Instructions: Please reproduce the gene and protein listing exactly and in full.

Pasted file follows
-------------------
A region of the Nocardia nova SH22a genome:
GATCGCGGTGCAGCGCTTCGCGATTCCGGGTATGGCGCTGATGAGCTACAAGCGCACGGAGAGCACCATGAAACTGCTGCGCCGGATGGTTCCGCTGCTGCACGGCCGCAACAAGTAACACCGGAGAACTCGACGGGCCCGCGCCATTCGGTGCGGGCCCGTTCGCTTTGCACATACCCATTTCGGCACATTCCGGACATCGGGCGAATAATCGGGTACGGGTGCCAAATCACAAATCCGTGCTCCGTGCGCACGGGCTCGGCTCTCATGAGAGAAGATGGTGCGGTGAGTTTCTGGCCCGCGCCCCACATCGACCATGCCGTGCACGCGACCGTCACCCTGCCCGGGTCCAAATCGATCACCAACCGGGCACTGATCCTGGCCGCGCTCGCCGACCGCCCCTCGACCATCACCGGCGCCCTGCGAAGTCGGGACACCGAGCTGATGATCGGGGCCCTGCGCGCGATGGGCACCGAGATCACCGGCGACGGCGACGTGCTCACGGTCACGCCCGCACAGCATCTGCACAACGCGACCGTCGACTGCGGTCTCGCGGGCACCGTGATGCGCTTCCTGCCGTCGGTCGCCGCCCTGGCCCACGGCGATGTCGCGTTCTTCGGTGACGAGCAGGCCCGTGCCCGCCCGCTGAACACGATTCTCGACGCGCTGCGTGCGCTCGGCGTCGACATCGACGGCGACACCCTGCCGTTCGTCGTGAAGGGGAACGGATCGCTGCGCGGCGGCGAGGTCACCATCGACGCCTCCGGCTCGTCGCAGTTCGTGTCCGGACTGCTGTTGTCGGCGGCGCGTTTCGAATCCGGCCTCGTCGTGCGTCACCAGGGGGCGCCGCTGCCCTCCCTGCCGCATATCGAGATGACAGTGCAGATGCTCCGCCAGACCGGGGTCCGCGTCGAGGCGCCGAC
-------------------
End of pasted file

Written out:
A region of the Nocardia nova SH22a genome:
GATCGCGGTGCAGCGCTTCGCGATTCCGGGTATGGCGCTGATGAGCTACAAGCGCACGGAGAGCACCATGAAACTGCTGCGCCGGATGGTTCCGCTGCTGCACGGCCGCAACAAGTAACACCGGAGAACTCGACGGGCCCGCGCCATTCGGTGCGGGCCCGTTCGCTTTGCACATACCCATTTCGGCACATTCCGGACATCGGGCGAATAATCGGGTACGGGTGCCAAATCACAAATCCGTGCTCCGTGCGCACGGGCTCGGCTCTCATGAGAGAAGATGGTGCGGTGAGTTTCTGGCCCGCGCCCCACATCGACCATGCCGTGCACGCGACCGTCACCCTGCCCGGGTCCAAATCGATCACCAACCGGGCACTGATCCTGGCCGCGCTCGCCGACCGCCCCTCGACCATCACCGGCGCCCTGCGAAGTCGGGACACCGAGCTGATGATCGGGGCCCTGCGCGCGATGGGCACCGAGATCACCGGCGACGGCGACGTGCTCACGGTCACGCCCGCACAGCATCTGCACAACGCGACCGTCGACTGCGGTCTCGCGGGCACCGTGATGCGCTTCCTGCCGTCGGTCGCCGCCCTGGCCCACGGCGATGTCGCGTTCTTCGGTGACGAGCAGGCCCGTGCCCGCCCGCTGAACACGATTCTCGACGCGCTGCGTGCGCTCGGCGTCGACATCGACGGCGACACCCTGCCGTTCGTCGTGAAGGGGAACGGATCGCTGCGCGGCGGCGAGGTCACCATCGACGCCTCCGGCTCGTCGCAGTTCGTGTCCGGACTGCTGTTGTCGGCGGCGCGTTTCGAATCCGGCCTCGTCGTGCGTCACCAGGGGGCGCCGCTGCCCTCCCTGCCGCATATCGAGATGACAGTGCAGATGCTCCGCCAGACCGGGGTCCGCGTCGAGGCGCCGAC